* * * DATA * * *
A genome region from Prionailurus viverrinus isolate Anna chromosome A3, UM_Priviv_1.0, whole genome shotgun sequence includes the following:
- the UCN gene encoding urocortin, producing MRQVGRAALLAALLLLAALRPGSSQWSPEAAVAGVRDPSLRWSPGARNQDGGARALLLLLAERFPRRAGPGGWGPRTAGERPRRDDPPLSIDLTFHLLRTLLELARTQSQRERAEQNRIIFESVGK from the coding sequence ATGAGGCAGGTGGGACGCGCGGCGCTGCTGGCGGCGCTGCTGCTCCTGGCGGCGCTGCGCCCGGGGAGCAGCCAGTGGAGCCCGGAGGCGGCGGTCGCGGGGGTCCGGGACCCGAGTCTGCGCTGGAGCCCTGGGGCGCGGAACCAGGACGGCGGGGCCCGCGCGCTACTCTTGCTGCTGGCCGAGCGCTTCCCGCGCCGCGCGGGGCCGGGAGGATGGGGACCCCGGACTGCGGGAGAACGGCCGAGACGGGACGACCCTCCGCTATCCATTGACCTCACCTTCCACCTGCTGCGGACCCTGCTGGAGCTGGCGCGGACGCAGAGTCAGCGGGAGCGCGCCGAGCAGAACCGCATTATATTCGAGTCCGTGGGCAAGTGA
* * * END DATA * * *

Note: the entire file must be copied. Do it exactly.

A genome region from Prionailurus viverrinus isolate Anna chromosome A3, UM_Priviv_1.0, whole genome shotgun sequence includes the following:
- the UCN gene encoding urocortin, producing MRQVGRAALLAALLLLAALRPGSSQWSPEAAVAGVRDPSLRWSPGARNQDGGARALLLLLAERFPRRAGPGGWGPRTAGERPRRDDPPLSIDLTFHLLRTLLELARTQSQRERAEQNRIIFESVGK from the coding sequence ATGAGGCAGGTGGGACGCGCGGCGCTGCTGGCGGCGCTGCTGCTCCTGGCGGCGCTGCGCCCGGGGAGCAGCCAGTGGAGCCCGGAGGCGGCGGTCGCGGGGGTCCGGGACCCGAGTCTGCGCTGGAGCCCTGGGGCGCGGAACCAGGACGGCGGGGCCCGCGCGCTACTCTTGCTGCTGGCCGAGCGCTTCCCGCGCCGCGCGGGGCCGGGAGGATGGGGACCCCGGACTGCGGGAGAACGGCCGAGACGGGACGACCCTCCGCTATCCATTGACCTCACCTTCCACCTGCTGCGGACCCTGCTGGAGCTGGCGCGGACGCAGAGTCAGCGGGAGCGCGCCGAGCAGAACCGCATTATATTCGAGTCCGTGGGCAAGTGA